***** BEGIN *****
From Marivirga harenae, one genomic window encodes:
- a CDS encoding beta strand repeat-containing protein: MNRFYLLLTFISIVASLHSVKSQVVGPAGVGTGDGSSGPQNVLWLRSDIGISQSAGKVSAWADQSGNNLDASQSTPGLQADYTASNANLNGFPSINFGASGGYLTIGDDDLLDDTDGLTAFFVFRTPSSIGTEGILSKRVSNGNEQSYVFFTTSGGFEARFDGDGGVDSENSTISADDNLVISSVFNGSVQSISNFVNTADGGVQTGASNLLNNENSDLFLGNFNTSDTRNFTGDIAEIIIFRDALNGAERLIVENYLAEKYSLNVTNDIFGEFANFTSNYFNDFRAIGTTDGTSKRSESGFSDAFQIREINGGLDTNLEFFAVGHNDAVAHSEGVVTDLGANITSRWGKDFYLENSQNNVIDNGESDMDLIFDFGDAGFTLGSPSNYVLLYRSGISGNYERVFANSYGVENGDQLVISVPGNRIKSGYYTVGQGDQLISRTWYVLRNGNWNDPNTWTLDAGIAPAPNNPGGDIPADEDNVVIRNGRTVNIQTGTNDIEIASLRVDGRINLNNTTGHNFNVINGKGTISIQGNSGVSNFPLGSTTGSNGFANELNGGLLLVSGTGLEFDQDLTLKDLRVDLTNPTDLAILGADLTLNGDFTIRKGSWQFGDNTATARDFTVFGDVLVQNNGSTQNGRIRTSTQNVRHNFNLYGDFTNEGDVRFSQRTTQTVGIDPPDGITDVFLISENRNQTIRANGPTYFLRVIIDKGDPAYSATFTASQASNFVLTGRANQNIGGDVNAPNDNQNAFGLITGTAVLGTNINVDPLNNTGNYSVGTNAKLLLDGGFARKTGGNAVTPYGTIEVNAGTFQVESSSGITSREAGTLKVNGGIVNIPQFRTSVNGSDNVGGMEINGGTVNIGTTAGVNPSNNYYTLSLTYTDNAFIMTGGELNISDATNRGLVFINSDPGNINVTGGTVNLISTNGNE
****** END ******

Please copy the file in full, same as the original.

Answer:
From Marivirga harenae, one genomic window encodes:
- a CDS encoding beta strand repeat-containing protein: MNRFYLLLTFISIVASLHSVKSQVVGPAGVGTGDGSSGPQNVLWLRSDIGISQSAGKVSAWADQSGNNLDASQSTPGLQADYTASNANLNGFPSINFGASGGYLTIGDDDLLDDTDGLTAFFVFRTPSSIGTEGILSKRVSNGNEQSYVFFTTSGGFEARFDGDGGVDSENSTISADDNLVISSVFNGSVQSISNFVNTADGGVQTGASNLLNNENSDLFLGNFNTSDTRNFTGDIAEIIIFRDALNGAERLIVENYLAEKYSLNVTNDIFGEFANFTSNYFNDFRAIGTTDGTSKRSESGFSDAFQIREINGGLDTNLEFFAVGHNDAVAHSEGVVTDLGANITSRWGKDFYLENSQNNVIDNGESDMDLIFDFGDAGFTLGSPSNYVLLYRSGISGNYERVFANSYGVENGDQLVISVPGNRIKSGYYTVGQGDQLISRTWYVLRNGNWNDPNTWTLDAGIAPAPNNPGGDIPADEDNVVIRNGRTVNIQTGTNDIEIASLRVDGRINLNNTTGHNFNVINGKGTISIQGNSGVSNFPLGSTTGSNGFANELNGGLLLVSGTGLEFDQDLTLKDLRVDLTNPTDLAILGADLTLNGDFTIRKGSWQFGDNTATARDFTVFGDVLVQNNGSTQNGRIRTSTQNVRHNFNLYGDFTNEGDVRFSQRTTQTVGIDPPDGITDVFLISENRNQTIRANGPTYFLRVIIDKGDPAYSATFTASQASNFVLTGRANQNIGGDVNAPNDNQNAFGLITGTAVLGTNINVDPLNNTGNYSVGTNAKLLLDGGFARKTGGNAVTPYGTIEVNAGTFQVESSSGITSREAGTLKVNGGIVNIPQFRTSVNGSDNVGGMEINGGTVNIGTTAGVNPSNNYYTLSLTYTDNAFIMTGGELNISDATNRGLVFINSDPGNINVTGGTVNLISTNGNE